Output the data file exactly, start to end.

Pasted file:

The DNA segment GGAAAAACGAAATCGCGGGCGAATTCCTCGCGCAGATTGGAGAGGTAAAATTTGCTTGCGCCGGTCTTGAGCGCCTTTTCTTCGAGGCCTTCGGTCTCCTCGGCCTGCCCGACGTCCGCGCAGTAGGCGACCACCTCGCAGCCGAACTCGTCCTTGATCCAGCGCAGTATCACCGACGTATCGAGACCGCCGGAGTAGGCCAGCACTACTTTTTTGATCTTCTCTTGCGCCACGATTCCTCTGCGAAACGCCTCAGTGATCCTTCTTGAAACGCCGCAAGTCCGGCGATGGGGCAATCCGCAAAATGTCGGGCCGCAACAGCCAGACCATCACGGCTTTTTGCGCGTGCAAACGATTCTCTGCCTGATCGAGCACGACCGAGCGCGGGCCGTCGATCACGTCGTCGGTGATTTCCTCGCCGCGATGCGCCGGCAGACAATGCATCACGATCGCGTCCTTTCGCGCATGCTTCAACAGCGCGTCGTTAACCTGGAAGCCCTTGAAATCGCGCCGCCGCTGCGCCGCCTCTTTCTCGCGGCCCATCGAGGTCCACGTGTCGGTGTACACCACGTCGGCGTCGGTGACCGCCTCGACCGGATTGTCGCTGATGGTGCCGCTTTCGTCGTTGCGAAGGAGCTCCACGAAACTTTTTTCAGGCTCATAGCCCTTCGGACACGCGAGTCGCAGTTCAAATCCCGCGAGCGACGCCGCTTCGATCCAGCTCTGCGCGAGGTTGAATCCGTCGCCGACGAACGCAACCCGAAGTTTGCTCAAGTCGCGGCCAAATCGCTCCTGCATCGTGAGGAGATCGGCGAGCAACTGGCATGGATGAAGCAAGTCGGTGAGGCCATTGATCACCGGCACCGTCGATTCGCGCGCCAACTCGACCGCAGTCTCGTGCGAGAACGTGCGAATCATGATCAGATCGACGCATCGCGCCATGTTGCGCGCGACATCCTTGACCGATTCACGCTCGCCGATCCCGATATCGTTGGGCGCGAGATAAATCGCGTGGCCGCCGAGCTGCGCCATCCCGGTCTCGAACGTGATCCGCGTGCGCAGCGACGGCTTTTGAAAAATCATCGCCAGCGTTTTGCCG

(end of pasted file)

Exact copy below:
The DNA segment GGAAAAACGAAATCGCGGGCGAATTCCTCGCGCAGATTGGAGAGGTAAAATTTGCTTGCGCCGGTCTTGAGCGCCTTTTCTTCGAGGCCTTCGGTCTCCTCGGCCTGCCCGACGTCCGCGCAGTAGGCGACCACCTCGCAGCCGAACTCGTCCTTGATCCAGCGCAGTATCACCGACGTATCGAGACCGCCGGAGTAGGCCAGCACTACTTTTTTGATCTTCTCTTGCGCCACGATTCCTCTGCGAAACGCCTCAGTGATCCTTCTTGAAACGCCGCAAGTCCGGCGATGGGGCAATCCGCAAAATGTCGGGCCGCAACAGCCAGACCATCACGGCTTTTTGCGCGTGCAAACGATTCTCTGCCTGATCGAGCACGACCGAGCGCGGGCCGTCGATCACGTCGTCGGTGATTTCCTCGCCGCGATGCGCCGGCAGACAATGCATCACGATCGCGTCCTTTCGCGCATGCTTCAACAGCGCGTCGTTAACCTGGAAGCCCTTGAAATCGCGCCGCCGCTGCGCCGCCTCTTTCTCGCGGCCCATCGAGGTCCACGTGTCGGTGTACACCACGTCGGCGTCGGTGACCGCCTCGACCGGATTGTCGCTGATGGTGCCGCTTTCGTCGTTGCGAAGGAGCTCCACGAAACTTTTTTCAGGCTCATAGCCCTTCGGACACGCGAGTCGCAGTTCAAATCCCGCGAGCGACGCCGCTTCGATCCAGCTCTGCGCGAGGTTGAATCCGTCGCCGACGAACGCAACCCGAAGTTTGCTCAAGTCGCGGCCAAATCGCTCCTGCATCGTGAGGAGATCGGCGAGCAACTGGCATGGATGAAGCAAGTCGGTGAGGCCATTGATCACCGGCACCGTCGATTCGCGCGCCAACTCGACCGCAGTCTCGTGCGAGAACGTGCGAATCATGATCAGATCGACGCATCGCGCCATGTTGCGCGCGACATCCTTGACCGATTCACGCTCGCCGATCCCGATATCGTTGGGCGCGAGATAAATCGCGTGGCCGCCGAGCTGCGCCATCCCGGTCTCGAACGTGATCCGCGTGCGCAGCGACGGCTTTTGAAAAATCATCGCCAGCGTTTTGCCG